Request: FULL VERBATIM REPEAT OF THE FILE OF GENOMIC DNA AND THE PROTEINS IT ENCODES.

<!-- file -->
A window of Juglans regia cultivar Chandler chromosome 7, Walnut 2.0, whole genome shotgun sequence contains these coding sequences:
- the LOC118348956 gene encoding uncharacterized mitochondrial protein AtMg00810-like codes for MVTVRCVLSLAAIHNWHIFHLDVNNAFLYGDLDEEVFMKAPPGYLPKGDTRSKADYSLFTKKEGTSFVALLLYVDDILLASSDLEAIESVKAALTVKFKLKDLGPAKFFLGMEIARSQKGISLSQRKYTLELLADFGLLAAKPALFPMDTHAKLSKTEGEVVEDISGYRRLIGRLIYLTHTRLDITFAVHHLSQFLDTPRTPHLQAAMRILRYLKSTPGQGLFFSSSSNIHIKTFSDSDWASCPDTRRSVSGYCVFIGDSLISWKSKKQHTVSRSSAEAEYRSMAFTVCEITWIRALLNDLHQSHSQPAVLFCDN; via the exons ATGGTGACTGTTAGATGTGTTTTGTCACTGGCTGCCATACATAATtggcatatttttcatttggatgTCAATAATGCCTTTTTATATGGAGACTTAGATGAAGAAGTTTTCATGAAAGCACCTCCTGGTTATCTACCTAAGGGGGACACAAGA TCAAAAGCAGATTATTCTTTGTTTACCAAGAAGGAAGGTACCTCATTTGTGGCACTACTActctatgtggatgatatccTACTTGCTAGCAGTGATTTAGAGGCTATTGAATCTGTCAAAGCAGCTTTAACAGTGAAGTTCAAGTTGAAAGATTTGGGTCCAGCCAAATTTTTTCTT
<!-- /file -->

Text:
A window of Juglans regia cultivar Chandler chromosome 7, Walnut 2.0, whole genome shotgun sequence contains these coding sequences:
- the LOC118348956 gene encoding uncharacterized mitochondrial protein AtMg00810-like codes for MVTVRCVLSLAAIHNWHIFHLDVNNAFLYGDLDEEVFMKAPPGYLPKGDTRSKADYSLFTKKEGTSFVALLLYVDDILLASSDLEAIESVKAALTVKFKLKDLGPAKFFLGMEIARSQKGISLSQRKYTLELLADFGLLAAKPALFPMDTHAKLSKTEGEVVEDISGYRRLIGRLIYLTHTRLDITFAVHHLSQFLDTPRTPHLQAAMRILRYLKSTPGQGLFFSSSSNIHIKTFSDSDWASCPDTRRSVSGYCVFIGDSLISWKSKKQHTVSRSSAEAEYRSMAFTVCEITWIRALLNDLHQSHSQPAVLFCDN; via the exons ATGGTGACTGTTAGATGTGTTTTGTCACTGGCTGCCATACATAATtggcatatttttcatttggatgTCAATAATGCCTTTTTATATGGAGACTTAGATGAAGAAGTTTTCATGAAAGCACCTCCTGGTTATCTACCTAAGGGGGACACAAGA TCAAAAGCAGATTATTCTTTGTTTACCAAGAAGGAAGGTACCTCATTTGTGGCACTACTActctatgtggatgatatccTACTTGCTAGCAGTGATTTAGAGGCTATTGAATCTGTCAAAGCAGCTTTAACAGTGAAGTTCAAGTTGAAAGATTTGGGTCCAGCCAAATTTTTTCTT